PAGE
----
Joseph C. Lincoln bibliography

posted Feb 2006

from
The Cape
March 1967
pp 10-11
author unspecified

JC Lincoln
JOSEPH C. LINCOLN, Cape Cod's Baedeker

    "Joe Lincoln is like caviar - either you like him or you don't - but he was Cape Cod's greatest press agent."

    Even today so many people are enthusiastic about hims and they are drawn here after reading something by him."

    Donald Consodine, Town Clerk of Brewster, meets the enthusiastic ones in the course of his avocation - collecting and dealing in Joseph C. Lincoln books and books pertaining to Brewster and the rest of Cape Cod,

    He has collected memorabilia of Lincoln for some time, becoming steeped in the subject. When he was younger and might have fostered his family contact with the Cape Cod author, he was not interested. Now, however, he collects not only his books, but letters and photos.

    He admits to liking the Lincoln books from the first "Cape Cod Ballads" to the final "The Bradshaws of Harniss". Some critics notwithstanding, Mr. Consodine knows that the expressions attributed by Lincoln to Cape Cod folks were honest.

Donald Consodine

Brewster Town Clerk and collector of Joe Lincoln memorabilia

Consodine
    It was Mr. Consodine's uncle, Thomas Consodine of Brewster, who let Joe Lincoln eavesdrop from the haymow of his blacksmith shop and take notes as local people came and went. Lincoln used the old expressions liberally, as his readers know. The phrases and words have almost died out but even now they do crop up occasionally from those of long Cape lineage.

    The Consodine blacksmith shop, where Lincoln jotted his notes was located on the site of the old Brewster telephone office on the south side of what was then the King's Highway (now Cranberry Highway) in Brewster,

    The shop was scarcely a half mile from Lincoln's birthplace near what is now Ken's Market, Lincoln's father was a sea captain who died at sea near Charleston, N.C. [sic] when the author was less than a year old.

    Although he has collected letters from Captain Lincoln to his wife, there is no indication that father ever actually saw son. Mr. Consodine thinks not. A curious sidelight on the captain relates to his first wife, who was refused permission to accompany her husband on his voyages "because she ate too much." She must have curbed her appetite, though, or the owners relented, because it is recorded that she died at sea.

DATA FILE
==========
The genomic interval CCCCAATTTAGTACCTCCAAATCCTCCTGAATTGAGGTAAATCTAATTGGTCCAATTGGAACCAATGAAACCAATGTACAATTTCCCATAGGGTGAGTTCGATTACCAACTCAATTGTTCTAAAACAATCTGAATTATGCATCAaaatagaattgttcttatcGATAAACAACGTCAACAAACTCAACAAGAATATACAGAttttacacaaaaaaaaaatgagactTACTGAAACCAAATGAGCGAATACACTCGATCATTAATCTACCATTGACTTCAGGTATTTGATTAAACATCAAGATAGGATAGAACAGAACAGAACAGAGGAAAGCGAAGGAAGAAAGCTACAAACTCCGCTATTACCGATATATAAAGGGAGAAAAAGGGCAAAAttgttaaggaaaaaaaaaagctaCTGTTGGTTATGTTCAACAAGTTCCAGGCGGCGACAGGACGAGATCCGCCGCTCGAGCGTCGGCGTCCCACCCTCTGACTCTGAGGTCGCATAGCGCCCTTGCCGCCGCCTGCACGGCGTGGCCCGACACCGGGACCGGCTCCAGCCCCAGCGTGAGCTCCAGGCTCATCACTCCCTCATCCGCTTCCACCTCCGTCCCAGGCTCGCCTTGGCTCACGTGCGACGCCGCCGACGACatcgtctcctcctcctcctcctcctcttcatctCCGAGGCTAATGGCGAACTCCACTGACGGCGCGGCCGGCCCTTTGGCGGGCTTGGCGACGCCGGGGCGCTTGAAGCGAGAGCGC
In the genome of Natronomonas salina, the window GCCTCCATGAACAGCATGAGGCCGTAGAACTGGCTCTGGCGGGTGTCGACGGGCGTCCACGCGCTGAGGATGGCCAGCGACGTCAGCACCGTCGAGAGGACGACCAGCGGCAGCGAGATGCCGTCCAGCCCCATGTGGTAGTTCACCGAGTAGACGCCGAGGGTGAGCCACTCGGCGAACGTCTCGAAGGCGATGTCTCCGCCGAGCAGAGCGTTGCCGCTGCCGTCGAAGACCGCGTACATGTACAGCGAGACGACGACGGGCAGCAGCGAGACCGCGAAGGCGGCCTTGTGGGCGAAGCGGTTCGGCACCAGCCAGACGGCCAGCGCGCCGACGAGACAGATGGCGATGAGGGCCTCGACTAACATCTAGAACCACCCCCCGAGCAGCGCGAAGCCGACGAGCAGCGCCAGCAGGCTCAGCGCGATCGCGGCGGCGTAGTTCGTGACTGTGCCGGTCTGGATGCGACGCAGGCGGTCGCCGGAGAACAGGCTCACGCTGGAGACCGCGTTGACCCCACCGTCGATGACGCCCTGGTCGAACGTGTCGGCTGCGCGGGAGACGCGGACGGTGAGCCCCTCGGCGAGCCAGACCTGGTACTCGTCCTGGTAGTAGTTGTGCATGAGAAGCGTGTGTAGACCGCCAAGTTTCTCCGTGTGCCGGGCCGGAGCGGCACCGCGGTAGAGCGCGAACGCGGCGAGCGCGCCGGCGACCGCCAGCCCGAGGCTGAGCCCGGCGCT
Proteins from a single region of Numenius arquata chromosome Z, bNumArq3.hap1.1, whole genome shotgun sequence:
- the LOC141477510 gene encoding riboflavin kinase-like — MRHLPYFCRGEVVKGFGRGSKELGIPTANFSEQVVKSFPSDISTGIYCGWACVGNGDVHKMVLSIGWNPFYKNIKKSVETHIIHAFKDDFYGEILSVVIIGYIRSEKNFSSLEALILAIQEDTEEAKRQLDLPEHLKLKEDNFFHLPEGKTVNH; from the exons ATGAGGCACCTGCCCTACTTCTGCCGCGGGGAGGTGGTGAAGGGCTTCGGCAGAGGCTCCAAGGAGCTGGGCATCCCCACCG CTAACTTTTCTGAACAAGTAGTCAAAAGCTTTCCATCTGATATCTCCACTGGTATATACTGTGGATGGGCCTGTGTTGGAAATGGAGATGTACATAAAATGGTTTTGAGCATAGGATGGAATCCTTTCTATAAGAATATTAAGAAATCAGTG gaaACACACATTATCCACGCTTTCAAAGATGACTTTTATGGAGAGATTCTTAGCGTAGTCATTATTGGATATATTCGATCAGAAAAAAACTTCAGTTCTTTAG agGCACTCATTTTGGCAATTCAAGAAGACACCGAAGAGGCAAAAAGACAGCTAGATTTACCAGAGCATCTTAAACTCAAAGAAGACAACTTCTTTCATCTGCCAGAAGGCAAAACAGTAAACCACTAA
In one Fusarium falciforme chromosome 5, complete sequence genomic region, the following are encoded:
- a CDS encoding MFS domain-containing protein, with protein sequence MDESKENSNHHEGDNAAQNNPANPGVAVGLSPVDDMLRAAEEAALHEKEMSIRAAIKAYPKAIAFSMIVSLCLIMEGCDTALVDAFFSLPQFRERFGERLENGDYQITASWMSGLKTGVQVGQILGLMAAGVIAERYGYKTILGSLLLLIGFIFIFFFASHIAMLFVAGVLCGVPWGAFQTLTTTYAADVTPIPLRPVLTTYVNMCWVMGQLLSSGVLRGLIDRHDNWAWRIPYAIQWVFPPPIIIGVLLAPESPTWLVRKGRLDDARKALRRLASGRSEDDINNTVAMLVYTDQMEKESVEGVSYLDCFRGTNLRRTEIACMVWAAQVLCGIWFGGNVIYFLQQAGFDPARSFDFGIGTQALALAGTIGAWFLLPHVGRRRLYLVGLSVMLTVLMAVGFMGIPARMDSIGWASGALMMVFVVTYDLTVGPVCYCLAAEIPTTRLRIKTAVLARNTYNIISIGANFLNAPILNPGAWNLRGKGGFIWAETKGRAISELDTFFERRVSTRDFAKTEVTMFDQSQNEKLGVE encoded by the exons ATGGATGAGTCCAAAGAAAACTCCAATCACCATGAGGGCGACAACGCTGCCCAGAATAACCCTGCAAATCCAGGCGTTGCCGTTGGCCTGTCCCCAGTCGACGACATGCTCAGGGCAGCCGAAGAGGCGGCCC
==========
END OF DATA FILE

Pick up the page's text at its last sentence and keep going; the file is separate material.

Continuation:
In their youth the Consodine children, including the Town Clerk's father, William, were the only ones with whom the young Joe Lincoln was allowed to play.

    "Those were the days when being a Cape Codder was most unfashionable. Some families considered themselves better than most," Mr. Consodine recalls. By the time Joe was 14, Mrs. Lincoln had moved the family to Chelsea to give the boy better schooling.

    Before devoting most of his energies to the writing of Cape Cod novels, Lincoln for a time, was editor of Wheelman's Magazine in New York City [sic]. This was a journal dedicated to bicycling.

    First writings of the author were in the form of short stories and these were collected in his first book, "Cape Cod Ballads". It enjoyed moderate success and Lincoln turned to novels of the Cape,

    In all Lincoln published a total of 47 books in the United States and several others in England and Australia. Mr. Consodine's collection includes all of the listed titles, but the foreign editions are incomplete. Some, such as a first edition "Cap'n Eri", are worth $125.

    First printings of the Lincoln books averaged about 1500 copies, according to Mr. Consodine. There were many reprints, however, and these are not nearly so valuable, In fact, sometimes, they are only worth 40 cents. Some of the most valuable of the Lincoln books, however, were printed during the Depression, when book buying was a luxury, and reprints were not demanded.

    With Cape Cod more fashionable nowadays, interest in the Lincoln books shows no sign of wavering. Those with the interest find their way to Mr. Consodine's door at the quiet house on Route 124 in Brewster. If they linger a bit there is much to learn about Joseph C. Lincoln and Cape Cod.


Capt. Lincoln died at Charleston, SC. The Bulletin of the League of American Wheelmen was published in Boston, not New York. Cape Cod Ballads is a book of verse, not short stories.